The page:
This column sends two important messages. The first advises the Financial Accounting Standards Board on the statement of cash flows. The second warns CPAs who are considering whether to remain CGMAs. This latter memo is extremely urgent because at least 130,000 members of the American Institute of CPAs will find that a CGMA fee has been added to their dues bill this month. If they're not paying attention and fail to remove it before paying the balance, they'll be the unwitting victims of a hoax. If they deliberately do not remove it, they'll become one of its perpetrators (see sidebar).
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MEMO TO FASB
In April, we challenged FASB to unwind its alliance with the International Accounting Standards Board and regain control over its agenda so it can pursue overdue reforms in GAAP. Our June column addressed accounting for pension plans. This one goes after the statement of cash flows.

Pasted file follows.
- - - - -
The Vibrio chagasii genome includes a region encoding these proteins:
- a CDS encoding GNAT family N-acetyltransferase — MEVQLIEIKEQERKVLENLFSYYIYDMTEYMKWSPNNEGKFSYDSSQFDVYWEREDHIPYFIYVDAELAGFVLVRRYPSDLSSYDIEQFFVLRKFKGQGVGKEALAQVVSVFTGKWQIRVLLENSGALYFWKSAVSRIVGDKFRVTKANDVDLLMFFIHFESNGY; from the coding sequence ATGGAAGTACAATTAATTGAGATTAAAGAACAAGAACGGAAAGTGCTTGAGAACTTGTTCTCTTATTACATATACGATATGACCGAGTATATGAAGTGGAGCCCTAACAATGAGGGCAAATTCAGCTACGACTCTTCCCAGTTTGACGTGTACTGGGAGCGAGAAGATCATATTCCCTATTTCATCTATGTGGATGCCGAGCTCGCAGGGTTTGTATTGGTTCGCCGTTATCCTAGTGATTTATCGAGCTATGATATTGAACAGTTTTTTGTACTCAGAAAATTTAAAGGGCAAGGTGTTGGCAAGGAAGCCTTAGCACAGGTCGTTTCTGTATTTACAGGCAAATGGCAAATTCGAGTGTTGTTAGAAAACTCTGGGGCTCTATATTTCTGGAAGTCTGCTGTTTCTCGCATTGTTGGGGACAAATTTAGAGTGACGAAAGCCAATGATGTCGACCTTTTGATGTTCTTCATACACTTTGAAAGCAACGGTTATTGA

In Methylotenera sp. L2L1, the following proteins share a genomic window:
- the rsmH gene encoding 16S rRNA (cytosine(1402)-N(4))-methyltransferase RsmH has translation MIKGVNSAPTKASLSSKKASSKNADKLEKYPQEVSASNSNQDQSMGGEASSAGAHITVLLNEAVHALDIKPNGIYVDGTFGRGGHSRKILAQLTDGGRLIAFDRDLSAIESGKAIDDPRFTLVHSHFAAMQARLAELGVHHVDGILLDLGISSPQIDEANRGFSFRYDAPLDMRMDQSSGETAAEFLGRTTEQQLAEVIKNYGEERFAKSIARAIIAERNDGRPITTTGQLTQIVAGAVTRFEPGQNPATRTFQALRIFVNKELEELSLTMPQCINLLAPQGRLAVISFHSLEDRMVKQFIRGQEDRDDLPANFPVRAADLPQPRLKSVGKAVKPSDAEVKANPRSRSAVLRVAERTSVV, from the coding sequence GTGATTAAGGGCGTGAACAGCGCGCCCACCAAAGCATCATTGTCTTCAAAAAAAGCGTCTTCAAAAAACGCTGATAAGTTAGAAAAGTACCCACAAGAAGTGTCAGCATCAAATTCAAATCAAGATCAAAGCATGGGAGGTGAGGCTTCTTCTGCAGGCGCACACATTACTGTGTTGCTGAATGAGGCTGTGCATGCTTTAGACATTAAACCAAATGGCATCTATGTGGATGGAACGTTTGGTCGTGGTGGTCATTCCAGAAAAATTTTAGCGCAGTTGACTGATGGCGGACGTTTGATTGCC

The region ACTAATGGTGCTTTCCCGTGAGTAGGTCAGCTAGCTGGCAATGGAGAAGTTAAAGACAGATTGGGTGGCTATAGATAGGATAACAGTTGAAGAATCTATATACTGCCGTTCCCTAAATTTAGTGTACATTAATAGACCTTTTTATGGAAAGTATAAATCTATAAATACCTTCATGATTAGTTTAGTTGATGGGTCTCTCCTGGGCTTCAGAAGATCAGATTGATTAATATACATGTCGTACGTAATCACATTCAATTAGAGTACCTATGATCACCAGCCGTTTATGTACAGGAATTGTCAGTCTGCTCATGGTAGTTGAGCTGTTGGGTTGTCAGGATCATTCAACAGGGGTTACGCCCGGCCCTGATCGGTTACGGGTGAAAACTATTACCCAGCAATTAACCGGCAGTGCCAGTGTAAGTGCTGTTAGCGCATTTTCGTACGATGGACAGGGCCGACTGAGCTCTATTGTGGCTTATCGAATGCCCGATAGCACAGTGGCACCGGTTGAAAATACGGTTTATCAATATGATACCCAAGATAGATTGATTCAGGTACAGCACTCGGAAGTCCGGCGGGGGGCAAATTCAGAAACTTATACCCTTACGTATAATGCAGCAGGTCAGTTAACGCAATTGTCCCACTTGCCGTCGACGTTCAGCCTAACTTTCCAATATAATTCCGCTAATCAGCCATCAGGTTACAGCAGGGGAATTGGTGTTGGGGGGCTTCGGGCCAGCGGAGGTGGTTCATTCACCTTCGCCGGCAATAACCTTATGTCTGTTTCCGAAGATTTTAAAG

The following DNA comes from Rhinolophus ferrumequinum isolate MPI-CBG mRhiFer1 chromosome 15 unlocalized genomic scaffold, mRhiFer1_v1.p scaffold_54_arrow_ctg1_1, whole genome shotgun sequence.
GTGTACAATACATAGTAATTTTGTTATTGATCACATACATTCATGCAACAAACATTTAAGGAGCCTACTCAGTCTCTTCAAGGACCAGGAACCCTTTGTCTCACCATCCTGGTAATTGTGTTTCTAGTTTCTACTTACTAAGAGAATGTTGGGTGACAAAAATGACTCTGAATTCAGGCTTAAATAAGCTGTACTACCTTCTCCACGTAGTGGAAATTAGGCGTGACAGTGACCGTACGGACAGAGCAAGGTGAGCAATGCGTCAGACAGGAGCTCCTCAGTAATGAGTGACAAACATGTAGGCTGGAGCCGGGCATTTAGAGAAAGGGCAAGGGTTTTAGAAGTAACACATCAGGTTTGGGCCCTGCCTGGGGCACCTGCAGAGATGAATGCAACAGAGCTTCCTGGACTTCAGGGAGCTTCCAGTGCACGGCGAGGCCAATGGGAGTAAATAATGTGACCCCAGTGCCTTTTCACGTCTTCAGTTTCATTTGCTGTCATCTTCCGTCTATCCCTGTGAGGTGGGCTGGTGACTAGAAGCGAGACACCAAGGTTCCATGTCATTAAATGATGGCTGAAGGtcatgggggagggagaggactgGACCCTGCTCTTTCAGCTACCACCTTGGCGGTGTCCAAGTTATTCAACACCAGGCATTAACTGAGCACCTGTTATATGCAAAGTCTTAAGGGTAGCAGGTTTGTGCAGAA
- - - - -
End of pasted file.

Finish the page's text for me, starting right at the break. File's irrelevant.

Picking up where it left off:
A FLAWED HISTORY
The SCF is supposed to describe how much cash moved in and out and explain why it did. Although it should be the most straightforward financial statement to prepare and understand, FASB's compromises in SFAS 95 perpetuated these four flaws:
• Operating cash flow is virtually always presented in the less preferable indirect format that is onerous to prepare and more onerous to decipher.
• Income taxes are not allocated among the cash flow categories.
• Interest paid is not reported as a financing outflow.
• Investment income received is not reported as an investing inflow.
• Reform seems likely because the board is poised to resume its financial statement presentation project that produced a 2008 preliminary views document.
That report candidly concludes that the indirect format doesn't get the job done because it fails to reveal gross receipts and disbursements. However, the document doesn't fully challenge the time-worn assumption that the difference between cash and income can be explained by simply adding and subtracting changes in working capital accounts. As we described 15 years ago in Accounting Horizons, that doesn't work because nonoperating events routinely impact those accounts.
The indirect method began as an improvisation by users many decades ago because companies did not provide SCFs. Although analysts could cobble together crude estimates from public data, their numbers lacked precision and completeness. Unfortunately, this expedient became rooted in practice long before FASB ever came along. It's well past time to uproot it.